Is Staging Worth It?
November 22, 2018
Staging has become an umbrella term to describe how to get a home ready for sale, but each home requires a different level of preparation. In this blog post, I’d like to go a little deeper into how staging works using a couple of recent listings as examples of how different the process can be.
Setting The Stage
The main purpose of staging is to show a home to its best advantage. A good staging job can accurately show how furniture can be placed and how rooms can be used to their maximum potential. It’s about setting the stage for someone who will be living there. When a room is empty, the eyes can play tricks. For instance, without furniture, it may appear that you could never fit a queen size bed in a room, when it’s often more than possible. Furniture helps create perspective and guides a buyer to make comparisons with their own furnishings and how they might use the space differently or otherwise.
Sometimes in a condo there’s an odd bump-out on the wall or a column that can present a challenge. When the room is bare, it’s those odd architectural details that stand out. When a professional designer arranges furniture, it becomes easy to visualize what the room could look like.
An unstaged home tends to allow potential buyers to focus on the negatives, which are often quite minor, like a nick in the floor or a paint job that isn’t wonderful. What staging does is help pull focus back to the bones of the house.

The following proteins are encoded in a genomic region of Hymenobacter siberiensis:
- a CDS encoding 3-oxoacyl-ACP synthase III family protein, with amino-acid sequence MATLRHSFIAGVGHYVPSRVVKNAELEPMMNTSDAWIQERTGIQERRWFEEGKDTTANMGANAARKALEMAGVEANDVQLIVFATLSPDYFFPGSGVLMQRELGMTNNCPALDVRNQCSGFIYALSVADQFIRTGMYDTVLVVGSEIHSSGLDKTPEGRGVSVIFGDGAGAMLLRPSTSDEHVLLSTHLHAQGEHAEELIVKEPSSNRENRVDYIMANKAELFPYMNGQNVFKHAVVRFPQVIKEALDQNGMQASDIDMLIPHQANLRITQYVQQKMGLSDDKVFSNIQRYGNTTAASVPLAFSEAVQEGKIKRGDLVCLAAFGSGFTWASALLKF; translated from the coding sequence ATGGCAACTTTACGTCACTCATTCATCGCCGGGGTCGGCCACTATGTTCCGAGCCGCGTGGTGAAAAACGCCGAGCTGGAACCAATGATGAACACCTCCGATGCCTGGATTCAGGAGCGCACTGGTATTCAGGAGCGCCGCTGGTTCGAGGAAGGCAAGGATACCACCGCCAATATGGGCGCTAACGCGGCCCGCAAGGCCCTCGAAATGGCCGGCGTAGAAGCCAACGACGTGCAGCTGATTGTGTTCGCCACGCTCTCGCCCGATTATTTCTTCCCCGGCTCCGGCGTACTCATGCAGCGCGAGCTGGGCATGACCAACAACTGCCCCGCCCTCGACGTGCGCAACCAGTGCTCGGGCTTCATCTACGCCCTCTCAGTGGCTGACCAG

In the past, I’ve listed homes that have had more damage than the traditional wear and tear. From the floors to the walls to the ceiling, the homes would not have presented well if put on MLS in that state. The owners most often take care of small repairs, but having a home properly furnished always distracts from the flaws. It’s important to emphasize that staging is not meant to cover up or hide flaws or defects, but only to accentuate positive aspects of a home such as room size and flow. The staging makes a substantial difference in how homes are perceived by the market.
Some property listings require new furniture to be brought in. Often key pieces like sofas, side tables, beds and bedside tables are rented at a minimal rental cost. Everybody wants to think that they can look past an old oversized sofa, a room full of clutter or an empty room for that matter but the truth is, as a general rule very few of us actually have the ability to visualize how a room can look all dressed up. That’s one of the reasons the first step in preparing a home for sale is decluttering – too many personal effects can draw attention away from the room itself.
In one home in particular, we replaced and reconfigured much of the old damaged furniture on the main level and basement family room with items that were more in scale with the spaces. We decluttered the bedrooms and also rearranged some of the existing pieces. The total cost for staging was about $5000 and between the removal of debris, personal items collected over the years that needed to be thrown out, repairs, painting and the staging, the owners spent approximately 1% of the total asking price. I have no doubt that without doing this, they would have received significantly less.